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Why Faith, Love And Spirituality Still Matter

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Simplicity has always been underestimated. Some cynics treat the simple joys of life with smirks. Some who position themselves as intellectuals prefer to entangle themselves in knots while trying to understand even a simple and fundamental fact of life called faith. For them, the more complicated an argument, the more long winded and ponderous a book, the more important it must be. But every now and then comes a "small" and "simple" book celebrating faith, love, giving and spirituality that holds a gentle mirror to these purveyors of cynicism. "Faith & True Love" by Sangeeta Maheshwari surely falls in this category. Don't read this book if you are looking for complex and bombastic new age arguments about the power of faith. But if you think you need a gentle reminder that small acts of live, giving, sharing and caring can transform  lives, this one is for you. And if you think that even seemingly ordinary mortals can act as messengers of a higher power even as they lead their daily lives, Faith & True Love provides inspiration in large dollops.

The book is a celebration of "Maa" who was Savitri Sharma in her ordinary life. Born to a privileged family of Rajasthan, she did what most young girls of her generation did: Spend time with loving grandparents, attend school for a few years, learn domestic chores like cooking and get married at an early age. For all outward appearances, Savitri Sharma was like millions of Indian women who,pass through the journey of life. But as Sangeeta Maheshwari describes with such simple eloquence in her book, Savitri Sharma was destined to be the Maa for tens of thousands of devotees. She and her family members had unflinching faith in a deity called Shyam Baba. In Hindu mythology, Shyam Baba was actually named Barbarik and was a son of Bheema and Ahalyawati. When the Mahabharata war approached, Ahalyawati advised her son to fight on the side of the losers. And Barbarik chose the Kauravas. However, Lord Krishna was aware of the prowess of Barbarik and persuaded him to offer his head as a donation. The selfless Barbarik did that and Lord Krishna blessed him, pronouncing that he would forever be known and revered as Shyam Baba. His temple is in Rajasthan and attracts tens of thousands of devotees.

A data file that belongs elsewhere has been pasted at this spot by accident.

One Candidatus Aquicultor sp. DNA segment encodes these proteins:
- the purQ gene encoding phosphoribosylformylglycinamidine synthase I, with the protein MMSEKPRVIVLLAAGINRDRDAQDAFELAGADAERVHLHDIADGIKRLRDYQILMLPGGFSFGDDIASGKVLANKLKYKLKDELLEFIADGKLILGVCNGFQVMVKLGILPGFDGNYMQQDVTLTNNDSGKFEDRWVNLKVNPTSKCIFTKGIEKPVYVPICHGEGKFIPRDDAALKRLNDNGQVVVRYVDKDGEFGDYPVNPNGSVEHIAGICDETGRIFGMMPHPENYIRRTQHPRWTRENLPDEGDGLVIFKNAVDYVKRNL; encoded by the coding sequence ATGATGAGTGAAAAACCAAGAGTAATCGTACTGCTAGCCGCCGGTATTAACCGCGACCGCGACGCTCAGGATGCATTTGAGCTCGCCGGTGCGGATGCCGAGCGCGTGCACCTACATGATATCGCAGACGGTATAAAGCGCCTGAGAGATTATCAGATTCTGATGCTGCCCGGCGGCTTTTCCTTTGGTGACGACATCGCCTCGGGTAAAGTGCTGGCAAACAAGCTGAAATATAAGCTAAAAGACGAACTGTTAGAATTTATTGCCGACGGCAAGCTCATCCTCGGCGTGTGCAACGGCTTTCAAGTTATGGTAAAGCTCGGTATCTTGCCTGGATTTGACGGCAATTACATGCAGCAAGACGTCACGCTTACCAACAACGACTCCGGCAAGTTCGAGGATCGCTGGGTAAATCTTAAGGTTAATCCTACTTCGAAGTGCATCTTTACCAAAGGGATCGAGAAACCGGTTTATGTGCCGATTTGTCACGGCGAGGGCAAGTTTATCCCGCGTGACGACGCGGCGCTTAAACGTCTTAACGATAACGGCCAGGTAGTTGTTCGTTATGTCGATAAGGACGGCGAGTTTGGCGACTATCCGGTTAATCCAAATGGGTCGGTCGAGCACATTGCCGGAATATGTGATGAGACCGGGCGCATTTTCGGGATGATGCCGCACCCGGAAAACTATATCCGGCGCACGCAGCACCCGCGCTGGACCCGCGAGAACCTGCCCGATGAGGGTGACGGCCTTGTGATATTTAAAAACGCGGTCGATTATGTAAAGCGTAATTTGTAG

But the book is not about Shyam Baba and his temple in Khatu, Rajasthan. It is about the extraordinary life of Maa who performed all her worldly duties even as she maintained an unflinching faith in the ability of Shyam Baba to be always there for her. Over time, her spirituality attracted devotees who were transformed by her simplicity, faith and willingness to help anyone unconditionally and without any expectations. Maa was married to a senior business executive and enjoyed the perks of life. Her faith and spirituality was unflinching even in good times. And it remained unflinching even when her husband passed away and she was forced to lead the life of a commoner.

Sangeeta first met Maa when she was five years old. From then on till 2004 when Maa passed away, Sangeeta describes how this humble and unassuming lady constantly inspired her to find harmony and balance in life. Sangeeta describes how she was a personal witness to the many extraordinary acts of faith that enabled Maa to reach out to troubled devotees and help them out. She also recalls how Maa would impart fundamental lessons of life to her as she grew up, pursued her education and hobbies and got married.

Quite simply, the book is a tribute from a daughter to her Maa. In simple words, it describes an ordinary life and human who was actually extraordinary. All of us need spiritual anchors. The author Sangeeta counts herself as one of those lucky few who did find one. 

(BW Online Bureau)